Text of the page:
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Olympus E-M10 IV vs Panasonic S1H

The Olympus OM-D E-M10 Mark IV and the Panasonic Lumix DC-S1H are two digital cameras that were revealed to the public, respectively, in August 2020 and May 2019. Both the E-M10 IV and the S1H are mirrorless interchangeable lens cameras that are based on a Four Thirds (E-M10 IV) and a full frame (S1H) sensor. The Olympus has a resolution of 20.2 megapixels, whereas the Panasonic provides 24 MP.

Below is an overview of the main specs of the two cameras as a starting point for the comparison.

Headline Specifications
Olympus E-M10 IV versus Panasonic S1H
Olympus E-M10 IV Panasonic S1H
Mirrorless system camera Mirrorless system camera
Micro Four Thirds lenses Leica L mount lenses
20.2 MP, Four Thirds Sensor 24 MP, Full Frame Sensor
4K/30p Video 6K/30p Video
ISO 200-25,600 ISO 100-51,200 (50 - 204,800)
Electronic viewfinder (2360k dots) Electronic viewfinder (5760k dots)
3.0 LCD, 1040k dots 3.2 LCD, 2330k dots
Tilting touchscreen Swivel touchscreen
15 shutter flaps per second 9 shutter flaps per second
In-body stabilizationIn-body stabilization
not weather sealedWeathersealed body
360 shots per battery charge400 shots per battery charge
122 x 84 x 49 mm, 383 g 151 x 114 x 110 mm, 1052 g

Going beyond this snapshot of core features and characteristics, what are the differences between the Olympus OM-D E-M10 Mark IV and the Panasonic Lumix DC-S1H? Which one should you buy? Read on to find out how these two cameras compare with respect to their body size, their imaging sensors, their shooting features, their input-output connections, and their reception by expert reviewers.

Body comparison

An illustration of the physical size and weight of the Olympus E-M10 IV and the Panasonic S1H is provided in the side-by-side display below. The two cameras are presented according to their relative size. Three consecutive perspectives from the front, the top, and the back are available. All width, height and depth dimensions are rounded to the nearest millimeter.

The E-M10 IV can be obtained in two different colors (black, silver), while the S1H is only available in black.

Size Olympus E-M10 IV vs Panasonic S1H
Compare E-M10 IV versus S1H top
Comparison E-M10 IV or S1H rear

If the front view area (width x height) of the cameras is taken as an aggregate measure of their size, the Panasonic S1H is considerably larger (68 percent) than the Olympus E-M10 IV. Moreover, the S1H is substantially heavier (175 percent) than the E-M10 IV. It is noteworthy in this context that the S1H is splash and dust-proof, while the E-M10 IV does not feature any corresponding weather-sealing.

The above size and weight comparisons are to some extent incomplete since they do not consider the interchangeable lenses that both of these cameras require. Hence, you might want to study and compare the specifications of available lenses in order to get the full picture of the size and weight of the two camera systems.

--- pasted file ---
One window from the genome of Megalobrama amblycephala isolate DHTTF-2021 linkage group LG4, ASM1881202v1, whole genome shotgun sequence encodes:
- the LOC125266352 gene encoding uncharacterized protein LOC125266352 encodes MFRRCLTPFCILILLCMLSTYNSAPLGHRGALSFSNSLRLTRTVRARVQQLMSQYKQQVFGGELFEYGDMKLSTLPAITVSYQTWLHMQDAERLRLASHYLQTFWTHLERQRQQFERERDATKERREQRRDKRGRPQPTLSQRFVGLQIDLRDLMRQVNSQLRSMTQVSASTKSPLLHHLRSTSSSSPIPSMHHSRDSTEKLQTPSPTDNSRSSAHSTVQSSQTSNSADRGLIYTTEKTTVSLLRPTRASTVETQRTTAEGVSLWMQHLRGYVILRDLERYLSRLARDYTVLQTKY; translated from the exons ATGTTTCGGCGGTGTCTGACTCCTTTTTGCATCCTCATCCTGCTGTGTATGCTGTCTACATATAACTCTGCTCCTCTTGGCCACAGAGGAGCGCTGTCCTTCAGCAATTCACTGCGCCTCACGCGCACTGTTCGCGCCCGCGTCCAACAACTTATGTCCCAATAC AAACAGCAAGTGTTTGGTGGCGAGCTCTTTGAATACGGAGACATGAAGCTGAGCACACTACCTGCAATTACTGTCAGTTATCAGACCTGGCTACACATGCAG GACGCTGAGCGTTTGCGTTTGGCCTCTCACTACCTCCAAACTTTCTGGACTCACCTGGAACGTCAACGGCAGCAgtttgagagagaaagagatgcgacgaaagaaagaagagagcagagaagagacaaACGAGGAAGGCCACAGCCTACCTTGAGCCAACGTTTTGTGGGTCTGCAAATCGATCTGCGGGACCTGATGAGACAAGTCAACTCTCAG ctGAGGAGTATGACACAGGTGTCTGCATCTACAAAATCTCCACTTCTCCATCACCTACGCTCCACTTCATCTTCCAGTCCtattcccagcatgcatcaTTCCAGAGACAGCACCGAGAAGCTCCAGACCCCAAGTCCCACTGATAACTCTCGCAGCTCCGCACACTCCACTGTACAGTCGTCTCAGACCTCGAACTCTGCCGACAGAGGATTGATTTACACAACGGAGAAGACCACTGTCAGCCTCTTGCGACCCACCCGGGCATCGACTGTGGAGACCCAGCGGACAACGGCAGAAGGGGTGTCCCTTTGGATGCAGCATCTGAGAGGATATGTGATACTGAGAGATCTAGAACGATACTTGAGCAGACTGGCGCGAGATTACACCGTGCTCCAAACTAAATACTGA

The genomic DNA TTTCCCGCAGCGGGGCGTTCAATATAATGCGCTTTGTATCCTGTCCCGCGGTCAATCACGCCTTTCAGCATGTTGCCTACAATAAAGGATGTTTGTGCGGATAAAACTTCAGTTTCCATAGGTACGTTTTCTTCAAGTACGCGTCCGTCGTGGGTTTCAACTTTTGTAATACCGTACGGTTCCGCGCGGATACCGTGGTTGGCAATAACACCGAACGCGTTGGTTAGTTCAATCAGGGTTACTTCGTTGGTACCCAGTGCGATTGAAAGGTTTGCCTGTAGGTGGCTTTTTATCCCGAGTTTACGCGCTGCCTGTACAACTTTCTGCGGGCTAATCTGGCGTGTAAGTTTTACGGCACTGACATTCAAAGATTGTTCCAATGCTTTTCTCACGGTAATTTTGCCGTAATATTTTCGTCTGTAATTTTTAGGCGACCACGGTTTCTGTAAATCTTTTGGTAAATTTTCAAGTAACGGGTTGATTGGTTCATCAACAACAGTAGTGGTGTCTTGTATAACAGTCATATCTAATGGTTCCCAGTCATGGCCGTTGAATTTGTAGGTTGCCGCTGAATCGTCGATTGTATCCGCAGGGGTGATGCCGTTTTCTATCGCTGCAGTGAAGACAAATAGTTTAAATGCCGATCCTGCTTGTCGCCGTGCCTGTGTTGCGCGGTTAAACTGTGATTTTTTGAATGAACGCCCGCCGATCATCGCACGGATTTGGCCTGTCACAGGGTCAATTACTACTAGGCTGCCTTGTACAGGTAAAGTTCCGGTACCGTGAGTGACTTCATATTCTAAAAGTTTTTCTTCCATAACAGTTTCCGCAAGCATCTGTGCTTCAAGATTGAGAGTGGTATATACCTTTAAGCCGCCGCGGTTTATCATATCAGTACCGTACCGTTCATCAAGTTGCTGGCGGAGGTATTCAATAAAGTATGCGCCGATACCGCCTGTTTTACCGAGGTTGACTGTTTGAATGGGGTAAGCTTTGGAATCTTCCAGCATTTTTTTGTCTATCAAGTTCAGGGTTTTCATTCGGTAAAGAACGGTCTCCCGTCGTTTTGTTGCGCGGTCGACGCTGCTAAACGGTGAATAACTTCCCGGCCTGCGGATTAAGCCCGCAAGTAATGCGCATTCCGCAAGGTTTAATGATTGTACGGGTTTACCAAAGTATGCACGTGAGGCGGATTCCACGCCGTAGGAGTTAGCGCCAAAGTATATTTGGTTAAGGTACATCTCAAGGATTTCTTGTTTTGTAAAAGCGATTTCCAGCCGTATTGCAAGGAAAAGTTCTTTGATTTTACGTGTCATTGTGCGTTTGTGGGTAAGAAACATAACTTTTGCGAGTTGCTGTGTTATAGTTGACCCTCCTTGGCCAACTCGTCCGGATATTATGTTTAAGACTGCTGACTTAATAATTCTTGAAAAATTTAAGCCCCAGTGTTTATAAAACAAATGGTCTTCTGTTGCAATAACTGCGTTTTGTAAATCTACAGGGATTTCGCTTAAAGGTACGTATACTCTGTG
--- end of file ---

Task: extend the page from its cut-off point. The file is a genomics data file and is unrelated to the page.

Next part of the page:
Concerning battery life, the E-M10 IV gets 360 shots out of its BLS-50 battery, while the S1H can take 400 images on a single charge of its DMW-BLJ31 power pack. The battery packs of both cameras can be charged via USB, which can be very convenient when travelling.

The table below summarizes the key physical specs of the two cameras alongside a broader set of comparators. In case you want to display and compare another camera duo, you can use the CAM-parator app to select your camera combination among a large number of options.

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Body Specifications
    Camera
Model
Camera
Width
Camera
Height
Camera
Depth
Camera
Weight
Battery
Life
Weather
Sealing
Camera
Launch
Launch
Price (USD)
Street
Price
1.
 
Olympus E-M10 IV 122 mm 84 mm 49 mm 383 g 360 n Aug 2020 699 i
2.
 
Panasonic S1H 151 mm 114 mm 110 mm 1052 g 400 Y May 2019 3,999 i
3.
 
Leica SL2-S 146 mm 107 mm 83 mm 931 g 510 Y Dec 2020 4,895 i
4.
 
Olympus E-M5 III 125 mm 85 mm 50 mm 414 g 310 Y Oct 2019 1,199 i
5.
 
Olympus E-PL10 117 mm 68 mm 39 mm 380 g 350 n Oct 2019 599 i
6.
 
Olympus E-PL9 117 mm 68 mm 39 mm 380 g 350 n Feb 2018 599i
7.
 
Olympus E-M10 III 122 mm 84 mm 50 mm 410 g 330 n Aug 2017 649i
8.
 
Olympus E-PL8 115 mm 67 mm 38 mm 357 g 350 n Sep 2016 549i
9.
 
Olympus PEN-F 125 mm 72 mm 37 mm 427 g 330 n Jan 2016 1,199i
10.
 
Olympus E-M10 II 120 mm 83 mm 47 mm 390 g 320 n Aug 2015 649i
11.
 
Olympus E-M10 119 mm 82 mm 46 mm 396 g 320 n Jan 2014 699i
12.
 
Olympus E-PL7 115 mm 67 mm 38 mm 357 g 350 n Aug 2014 599i
13.
 
Panasonic G100 116 mm 83 mm 54 mm 352 g 270 n Jun 2020 649 i
14.
 
Panasonic S5 133 mm 98 mm 82 mm 714 g 440 Y Sep 2020 1,999 i
15.
 
Panasonic S1 149 mm 110 mm 97 mm 1017 g 400 Y Feb 2019 2,499 i
16.
 
Panasonic S1R 149 mm 110 mm 97 mm 1016 g 380 Y Feb 2019 3,699 i
17.
 
Sigma fp 113 mm 70 mm 45 mm 422 g 280 Y Jul 2019 1,899 i
Notes: Measurements and pricing do not include easily detachable parts, such as add-on or interchangeable lenses or optional viewfinders.